• Success in science - 17 June 2008. This report evaluates the strengths and weaknesses of science in primary and secondary schools between 2004 and 2007. Standards in science have not improved substantially in the last three years. This report identifies the reasons for this and provides examples of schools where young scientists excel. 
  • Identifying good practice: a survey of post-16 science in colleges and schools - 23 January 2008. This report represents the findings from a survey of post-16 science provision in 18 colleges and schools where provision had been judged to be good or outstanding at their previous inspection. Between October 2006 and April 2007 five schools, nine sixth form colleges, one tertiary college and three general further education colleges were visited by inspectors. Examples of good practice are given and recommendations for improvements are made.

Inspectors visit 150 schools each year to inform Ofsted’s subject surveys in English, mathematics and science. Survey visits for other subjects are less frequent but continue to take place from time to time. Our latest science feedback letters can be found on the science subject survey visits page.

Case studies of good practice in science in schools 

Promoting the study of science through links with schools: City and Islington College - 16 November 2011. Teachers at this college stimulate the interest of school pupils in science and other STEM-related subjects, work in schools with teachers and pupils and invite them to the college. The college also hosts a careers convention where pupils meet working scientists and engineers to learn about employment opportunities.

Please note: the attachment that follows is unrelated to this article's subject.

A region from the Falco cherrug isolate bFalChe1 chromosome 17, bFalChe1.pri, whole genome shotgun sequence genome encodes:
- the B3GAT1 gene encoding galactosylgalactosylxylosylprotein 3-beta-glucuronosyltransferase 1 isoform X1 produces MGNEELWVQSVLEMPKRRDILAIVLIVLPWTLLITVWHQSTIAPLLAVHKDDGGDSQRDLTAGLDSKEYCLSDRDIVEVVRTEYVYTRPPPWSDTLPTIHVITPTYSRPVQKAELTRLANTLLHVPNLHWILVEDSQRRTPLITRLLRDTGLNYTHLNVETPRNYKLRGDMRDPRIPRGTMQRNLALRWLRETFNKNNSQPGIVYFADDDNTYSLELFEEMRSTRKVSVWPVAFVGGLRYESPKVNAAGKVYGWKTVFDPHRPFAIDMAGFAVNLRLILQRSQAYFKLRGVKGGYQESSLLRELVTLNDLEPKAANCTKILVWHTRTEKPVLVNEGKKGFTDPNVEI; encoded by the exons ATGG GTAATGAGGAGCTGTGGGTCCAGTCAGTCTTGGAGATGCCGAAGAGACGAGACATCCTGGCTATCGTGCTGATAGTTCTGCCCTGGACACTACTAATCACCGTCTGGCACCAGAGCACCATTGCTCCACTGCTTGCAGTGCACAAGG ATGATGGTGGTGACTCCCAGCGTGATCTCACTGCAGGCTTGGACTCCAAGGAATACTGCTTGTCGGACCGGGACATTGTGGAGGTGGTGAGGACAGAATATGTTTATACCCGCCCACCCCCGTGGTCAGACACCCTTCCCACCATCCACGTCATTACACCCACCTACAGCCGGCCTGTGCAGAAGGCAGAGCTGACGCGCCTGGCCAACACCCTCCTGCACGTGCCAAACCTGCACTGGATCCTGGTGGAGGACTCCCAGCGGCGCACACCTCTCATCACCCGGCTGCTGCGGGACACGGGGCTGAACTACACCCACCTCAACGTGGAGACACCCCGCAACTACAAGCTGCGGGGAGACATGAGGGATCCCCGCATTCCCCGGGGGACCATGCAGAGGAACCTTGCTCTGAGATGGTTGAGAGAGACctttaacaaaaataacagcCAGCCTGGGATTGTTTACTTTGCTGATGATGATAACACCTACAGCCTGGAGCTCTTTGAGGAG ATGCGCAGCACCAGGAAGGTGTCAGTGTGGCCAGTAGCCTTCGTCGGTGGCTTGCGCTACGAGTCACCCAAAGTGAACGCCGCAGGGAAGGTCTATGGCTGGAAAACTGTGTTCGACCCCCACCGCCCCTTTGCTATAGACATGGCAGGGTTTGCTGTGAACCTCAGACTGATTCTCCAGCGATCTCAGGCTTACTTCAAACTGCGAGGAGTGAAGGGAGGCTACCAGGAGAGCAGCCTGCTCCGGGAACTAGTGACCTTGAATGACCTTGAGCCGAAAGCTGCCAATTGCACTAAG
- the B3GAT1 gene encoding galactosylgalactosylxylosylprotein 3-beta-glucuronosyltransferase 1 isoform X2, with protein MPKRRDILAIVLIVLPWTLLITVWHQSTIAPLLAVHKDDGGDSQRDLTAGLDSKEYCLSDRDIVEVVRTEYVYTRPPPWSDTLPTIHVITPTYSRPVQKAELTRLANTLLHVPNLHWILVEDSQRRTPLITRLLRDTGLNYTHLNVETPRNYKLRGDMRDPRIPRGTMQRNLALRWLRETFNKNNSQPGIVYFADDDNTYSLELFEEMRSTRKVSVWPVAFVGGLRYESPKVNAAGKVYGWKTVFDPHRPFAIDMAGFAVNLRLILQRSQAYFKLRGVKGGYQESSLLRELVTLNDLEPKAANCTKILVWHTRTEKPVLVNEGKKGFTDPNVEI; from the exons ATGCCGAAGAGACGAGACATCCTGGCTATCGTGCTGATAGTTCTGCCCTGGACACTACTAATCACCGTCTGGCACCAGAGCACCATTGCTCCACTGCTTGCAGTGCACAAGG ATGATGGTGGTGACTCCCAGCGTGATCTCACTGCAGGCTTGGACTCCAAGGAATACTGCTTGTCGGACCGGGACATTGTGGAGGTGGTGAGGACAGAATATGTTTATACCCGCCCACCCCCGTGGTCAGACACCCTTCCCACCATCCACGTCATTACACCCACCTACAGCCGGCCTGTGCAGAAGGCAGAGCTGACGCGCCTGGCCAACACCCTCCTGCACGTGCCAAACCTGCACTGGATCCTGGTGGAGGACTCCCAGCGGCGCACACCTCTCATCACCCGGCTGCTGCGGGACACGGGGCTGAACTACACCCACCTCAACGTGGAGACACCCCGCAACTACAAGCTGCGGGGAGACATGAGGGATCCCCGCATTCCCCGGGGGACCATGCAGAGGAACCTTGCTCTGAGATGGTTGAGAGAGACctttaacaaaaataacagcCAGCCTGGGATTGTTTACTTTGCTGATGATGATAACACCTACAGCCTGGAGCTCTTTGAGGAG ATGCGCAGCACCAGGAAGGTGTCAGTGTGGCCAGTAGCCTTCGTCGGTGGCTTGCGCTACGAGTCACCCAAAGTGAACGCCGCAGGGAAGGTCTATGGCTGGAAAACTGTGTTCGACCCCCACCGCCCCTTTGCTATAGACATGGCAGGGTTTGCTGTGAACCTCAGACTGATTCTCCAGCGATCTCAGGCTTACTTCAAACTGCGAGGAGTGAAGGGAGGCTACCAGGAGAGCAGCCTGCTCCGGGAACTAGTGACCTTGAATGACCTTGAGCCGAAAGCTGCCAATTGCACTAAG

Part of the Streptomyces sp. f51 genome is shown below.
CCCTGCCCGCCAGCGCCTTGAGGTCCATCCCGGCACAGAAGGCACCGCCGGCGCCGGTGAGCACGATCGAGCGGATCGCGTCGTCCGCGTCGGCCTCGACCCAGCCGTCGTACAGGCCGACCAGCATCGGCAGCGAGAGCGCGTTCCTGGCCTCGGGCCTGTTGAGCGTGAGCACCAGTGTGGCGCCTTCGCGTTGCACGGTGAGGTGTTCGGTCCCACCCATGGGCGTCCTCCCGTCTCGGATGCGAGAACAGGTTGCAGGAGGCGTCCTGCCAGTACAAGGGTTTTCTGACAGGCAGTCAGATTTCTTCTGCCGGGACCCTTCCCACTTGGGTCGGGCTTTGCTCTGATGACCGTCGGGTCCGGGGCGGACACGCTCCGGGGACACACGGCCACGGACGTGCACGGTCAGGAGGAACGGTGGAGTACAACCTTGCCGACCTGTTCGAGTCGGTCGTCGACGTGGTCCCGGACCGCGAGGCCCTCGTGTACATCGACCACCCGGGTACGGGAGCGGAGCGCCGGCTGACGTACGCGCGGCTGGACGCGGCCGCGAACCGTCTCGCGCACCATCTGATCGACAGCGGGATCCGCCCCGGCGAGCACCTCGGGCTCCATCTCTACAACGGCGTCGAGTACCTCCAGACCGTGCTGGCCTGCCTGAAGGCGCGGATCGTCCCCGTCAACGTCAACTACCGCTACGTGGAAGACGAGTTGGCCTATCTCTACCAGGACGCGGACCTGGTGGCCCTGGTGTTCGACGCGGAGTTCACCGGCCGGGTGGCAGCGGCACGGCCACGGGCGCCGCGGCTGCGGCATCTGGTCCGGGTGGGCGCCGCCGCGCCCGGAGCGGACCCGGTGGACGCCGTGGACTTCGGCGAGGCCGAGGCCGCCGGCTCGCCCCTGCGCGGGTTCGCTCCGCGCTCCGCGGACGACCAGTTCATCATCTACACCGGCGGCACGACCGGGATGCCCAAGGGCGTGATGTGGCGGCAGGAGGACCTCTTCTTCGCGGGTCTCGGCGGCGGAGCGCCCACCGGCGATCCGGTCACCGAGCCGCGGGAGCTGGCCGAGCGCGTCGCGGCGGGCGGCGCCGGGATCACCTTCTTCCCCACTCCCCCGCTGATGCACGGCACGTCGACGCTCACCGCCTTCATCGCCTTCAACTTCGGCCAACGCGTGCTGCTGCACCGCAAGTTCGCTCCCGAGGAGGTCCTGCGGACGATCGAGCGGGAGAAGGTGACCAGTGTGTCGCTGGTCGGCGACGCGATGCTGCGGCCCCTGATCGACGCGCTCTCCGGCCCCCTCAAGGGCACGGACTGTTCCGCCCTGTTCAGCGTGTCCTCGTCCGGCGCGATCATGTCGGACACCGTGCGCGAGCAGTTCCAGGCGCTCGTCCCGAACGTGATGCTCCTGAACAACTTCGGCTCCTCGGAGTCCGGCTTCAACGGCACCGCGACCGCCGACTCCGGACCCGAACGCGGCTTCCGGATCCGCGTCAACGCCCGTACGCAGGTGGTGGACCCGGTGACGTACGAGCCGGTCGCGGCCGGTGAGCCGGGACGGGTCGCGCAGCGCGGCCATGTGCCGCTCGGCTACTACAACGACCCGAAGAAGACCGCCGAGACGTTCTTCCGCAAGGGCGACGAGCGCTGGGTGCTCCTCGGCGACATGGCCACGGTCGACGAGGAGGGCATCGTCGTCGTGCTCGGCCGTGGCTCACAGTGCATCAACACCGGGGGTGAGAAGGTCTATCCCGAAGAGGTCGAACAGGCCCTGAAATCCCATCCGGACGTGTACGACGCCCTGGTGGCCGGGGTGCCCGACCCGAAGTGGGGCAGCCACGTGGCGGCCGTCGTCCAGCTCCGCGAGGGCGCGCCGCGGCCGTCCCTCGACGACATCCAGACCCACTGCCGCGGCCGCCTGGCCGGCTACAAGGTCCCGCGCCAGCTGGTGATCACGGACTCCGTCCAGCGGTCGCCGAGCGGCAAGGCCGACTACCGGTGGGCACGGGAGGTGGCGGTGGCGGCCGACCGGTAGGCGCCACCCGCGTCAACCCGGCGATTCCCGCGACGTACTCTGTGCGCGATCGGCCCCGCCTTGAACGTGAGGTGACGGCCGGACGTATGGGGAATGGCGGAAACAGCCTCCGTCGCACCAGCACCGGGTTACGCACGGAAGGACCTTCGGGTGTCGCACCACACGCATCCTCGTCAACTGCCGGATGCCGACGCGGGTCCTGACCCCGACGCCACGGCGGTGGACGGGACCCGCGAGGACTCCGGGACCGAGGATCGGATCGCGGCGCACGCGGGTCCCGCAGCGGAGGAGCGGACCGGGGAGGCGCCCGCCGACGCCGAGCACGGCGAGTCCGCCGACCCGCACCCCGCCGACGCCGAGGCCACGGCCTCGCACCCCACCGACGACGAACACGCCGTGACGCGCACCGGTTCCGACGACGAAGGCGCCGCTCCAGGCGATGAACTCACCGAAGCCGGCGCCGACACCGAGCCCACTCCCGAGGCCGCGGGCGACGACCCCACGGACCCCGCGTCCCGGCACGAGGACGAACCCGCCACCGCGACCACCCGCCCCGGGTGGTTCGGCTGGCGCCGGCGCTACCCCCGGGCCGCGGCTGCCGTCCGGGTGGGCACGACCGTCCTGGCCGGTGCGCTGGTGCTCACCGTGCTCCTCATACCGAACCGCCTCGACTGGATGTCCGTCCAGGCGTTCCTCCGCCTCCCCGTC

Outstanding curriculum innovation in science: City and Islington College - 28 October 2011. City and Islington College is one of the biggest national providers of science in further education. It has developed a broad range of cutting-edge science provision and established itself as a regional centre of excellence for science.

Making a success of human biology - 28 June 2011. This example explains the re-introduction of A-level human biology while ensuring that students are well aware of course requirements and are properly prepared for a challenging assessment regime. Providing good information about the course, a highly structured programme of study, and plenty of practice in assessment have been key components.

National Lead

Brian Cartwright is the National Lead for Science. Brian studied Chemistry at Imperial College, continuing onto a PhD in Chemical Crystallography, also at Imperial. He then completed four years of post-doctoral research at Cambridge University (The Crystallographic Data Centre), focussing on computer graphics. After completing his PGCE at Cambridge, Brian worked as a chemistry and physics teacher in the East Midlands, then as a senior school leader in Lincoln before taking up secondary headship in Shropshire. Brian joined Ofsted eight years ago, and led the rapid response survey team before becoming the National Lead for Science.